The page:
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Studies are appearing that reveal that there are significant numbers of people who are not only unaffiliated religiously but also don’t really care. Call them the not-spiritual-not-religious.


Cathy Lynn Grossman writes this piece for the Religion News Service that appeared in the Washington Post:

When Ben Helton signed up for an online dating service, under “religion” he called himself “spiritually apathetic.”

On Sunday mornings, when Bill Dohm turns his eyes toward heaven, he’s just checking the weather so he can fly his 1946 Aeronca Champ two-seater plane.

Helton, 28, and Dohm, 54, aren’t atheists. They simply shrug off God, religion, heaven or the ever-trendy search-for-meaning and/or purpose. Their attitude could be summed up as “So what?”

“The real dirty little secret of religiosity in America is that there are so many people for whom spiritual interest, thinking about ultimate questions, is minimal,” said Mark Silk, professor of religion and public life at Trinity College in Hartford, Conn.

According to Grossman, here is what researchers have turned up when they fine-tuned their studies to discover what the “So What” set, as she calls it, might look like:

— 44 percent told the 2011 Baylor University Religion Survey they spend no time seeking “eternal wisdom,” and 19 percent said “it’s useless to search for meaning.”

— 46 percent told a 2011 survey by Nashville, Tenn.-based LifeWay Research that they never wonder whether they will go to heaven.

— 28 percent told LifeWay “it’s not a major priority in my life to find my deeper purpose.” And 18 percent scoffed at the idea that God has a purpose or plan for everyone.

— 6.3 percent of Americans turned up on Pew Forum’s 2007 Religious Landscape Survey as totally secular — unconnected to God or a higher power or any religious identity and willing to say religion is not important in their lives.

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IT

JCF writes: OCICBW, but I can't help but feel this isn't just simple apathy, but active REJECTION

Sure, some if it is. I'm sure some people of faith have felt driven OUT of their faith groups. But I'd be surprised if they registered "apathy" as in having no interest in deeper meaning, as indicated in this study.

So I wager that most of it really isn't rejection. In fact, it's rather arrogant to assume that religion MUST be so important that people must be actively rejecting it.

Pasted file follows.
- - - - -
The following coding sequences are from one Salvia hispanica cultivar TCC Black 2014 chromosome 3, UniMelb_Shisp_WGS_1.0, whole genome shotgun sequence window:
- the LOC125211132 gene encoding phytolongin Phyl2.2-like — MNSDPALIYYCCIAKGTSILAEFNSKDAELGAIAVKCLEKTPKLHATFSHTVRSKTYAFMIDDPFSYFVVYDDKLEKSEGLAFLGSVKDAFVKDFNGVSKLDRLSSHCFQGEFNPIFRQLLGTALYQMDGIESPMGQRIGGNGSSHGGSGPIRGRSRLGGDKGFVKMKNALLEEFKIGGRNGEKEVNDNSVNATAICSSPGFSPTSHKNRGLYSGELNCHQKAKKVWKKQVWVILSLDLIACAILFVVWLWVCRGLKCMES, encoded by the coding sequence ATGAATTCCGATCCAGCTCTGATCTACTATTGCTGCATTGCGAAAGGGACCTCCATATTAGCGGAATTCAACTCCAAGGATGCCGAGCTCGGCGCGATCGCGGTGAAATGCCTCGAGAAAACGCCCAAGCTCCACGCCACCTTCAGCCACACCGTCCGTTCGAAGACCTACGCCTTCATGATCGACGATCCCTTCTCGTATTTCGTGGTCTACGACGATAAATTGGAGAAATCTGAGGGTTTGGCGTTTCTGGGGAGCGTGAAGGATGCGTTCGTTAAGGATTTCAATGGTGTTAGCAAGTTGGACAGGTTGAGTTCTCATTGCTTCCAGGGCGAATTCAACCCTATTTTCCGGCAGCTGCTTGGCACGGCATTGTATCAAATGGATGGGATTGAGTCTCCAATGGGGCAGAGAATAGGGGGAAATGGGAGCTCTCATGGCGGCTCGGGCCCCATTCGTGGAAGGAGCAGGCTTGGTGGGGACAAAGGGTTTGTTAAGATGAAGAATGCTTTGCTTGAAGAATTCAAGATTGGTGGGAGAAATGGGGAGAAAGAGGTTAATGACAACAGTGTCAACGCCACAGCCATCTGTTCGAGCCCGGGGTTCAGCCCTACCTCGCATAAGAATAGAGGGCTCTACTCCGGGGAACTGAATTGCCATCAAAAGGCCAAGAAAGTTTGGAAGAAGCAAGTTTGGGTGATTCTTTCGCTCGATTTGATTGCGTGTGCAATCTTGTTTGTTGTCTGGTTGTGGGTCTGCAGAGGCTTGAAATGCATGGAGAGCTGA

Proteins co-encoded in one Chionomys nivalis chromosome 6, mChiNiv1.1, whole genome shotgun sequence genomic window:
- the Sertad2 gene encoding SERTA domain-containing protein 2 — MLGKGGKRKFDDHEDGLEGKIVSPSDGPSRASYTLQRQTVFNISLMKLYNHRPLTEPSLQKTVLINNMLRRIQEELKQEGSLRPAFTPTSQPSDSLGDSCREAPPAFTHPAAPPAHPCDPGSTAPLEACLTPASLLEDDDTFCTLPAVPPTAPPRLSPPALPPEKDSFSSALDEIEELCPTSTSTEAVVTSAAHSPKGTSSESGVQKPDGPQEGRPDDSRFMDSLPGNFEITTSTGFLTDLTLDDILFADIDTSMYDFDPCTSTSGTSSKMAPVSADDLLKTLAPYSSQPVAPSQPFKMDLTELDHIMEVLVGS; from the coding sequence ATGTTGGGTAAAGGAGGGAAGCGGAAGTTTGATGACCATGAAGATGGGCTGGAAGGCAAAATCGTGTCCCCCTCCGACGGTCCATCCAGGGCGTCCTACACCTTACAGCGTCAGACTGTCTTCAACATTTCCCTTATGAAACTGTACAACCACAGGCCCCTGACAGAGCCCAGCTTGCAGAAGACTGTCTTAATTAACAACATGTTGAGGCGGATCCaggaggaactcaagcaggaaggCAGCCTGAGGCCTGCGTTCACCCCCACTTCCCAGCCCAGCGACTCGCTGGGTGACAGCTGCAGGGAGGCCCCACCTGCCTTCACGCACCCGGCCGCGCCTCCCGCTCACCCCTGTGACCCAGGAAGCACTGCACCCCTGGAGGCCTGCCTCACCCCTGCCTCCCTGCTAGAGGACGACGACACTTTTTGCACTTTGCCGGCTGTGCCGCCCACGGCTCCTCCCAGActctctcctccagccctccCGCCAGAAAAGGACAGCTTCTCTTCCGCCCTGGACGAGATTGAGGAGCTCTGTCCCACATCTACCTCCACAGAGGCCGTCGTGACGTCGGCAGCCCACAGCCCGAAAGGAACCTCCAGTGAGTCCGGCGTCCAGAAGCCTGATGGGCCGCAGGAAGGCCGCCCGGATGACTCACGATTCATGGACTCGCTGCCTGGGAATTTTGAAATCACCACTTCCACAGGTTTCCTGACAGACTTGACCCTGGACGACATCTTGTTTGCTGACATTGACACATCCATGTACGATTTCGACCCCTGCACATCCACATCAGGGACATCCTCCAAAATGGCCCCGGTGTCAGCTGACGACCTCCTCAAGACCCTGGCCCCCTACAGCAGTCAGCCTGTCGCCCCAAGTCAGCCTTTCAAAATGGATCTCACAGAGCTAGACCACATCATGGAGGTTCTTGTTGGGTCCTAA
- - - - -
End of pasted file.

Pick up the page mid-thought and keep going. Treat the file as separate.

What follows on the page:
But the majority of people I know IRL have no interest in religion at all. Maybe they weren't exposed to it growing up, or it makes no sense to them; regardless, it isn't relevant to their lives and frankly, they just don't care.

Insofar as they are tired of conservative CHristians attempting to force their views on everyone, yeah, there's a rejection, but its an intellectual one, not a "being driven out from my faith" one.

what many believers don't get is that most non-believers really don't care what you believe, as long as you don't try to make them believe it too. They are not anti-religion crusaders. IF it works for you, great. Just dont push it on them.

Now, whether this a-religiosity (as opposed to anti-) represents a lack of interest in existential questions, and that is a result of our greedy and materialistic capitalist society.... that's something else to discuss.

Susan Forsburg

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Gary Gilbert

I see no problem if people find they don't need religion/spirituality. Those who get something out of religion, like any hobby, needn't assume everyone else enjoys it, however much one enjoys that hobby. Forcing religion on someone would be like forcing someone into a loveless marriage.

Some people can be more ethical by not appealing to a grand narrative, while others find the story makes it easier for them to stay ethical. The point is to be ethical and make decisions carefully. How one arrives at goodness may not matter.

Gary Paul Gilbert

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BillCommMin

Yes, Jeff, perhaps even more. I've heard it said that the opposite of love is not hate, but indifference. Simple apathy may suggest that, for the apathetic, religion is not worthy of one's effort to reject it. Simply ignore it. Thanks. Bill Lewellis

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BillCommMin

Yes, Jeff, perhaps even more. I've heard it said that the opposite of love is not hate, but indifference. Simple apathy may suggest that, for the apathetic, religion is not worthy of one's effort to reject it. Simply ignore it.

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tgflux

OCICBW, but I can't help but feel this isn't just simple apathy, but active REJECTION. Probably based upon the Usual Reasons (Religion = sexist, homophobic, fundamentalist, anti-science, narrow-minded etc etc)

JC Fisher

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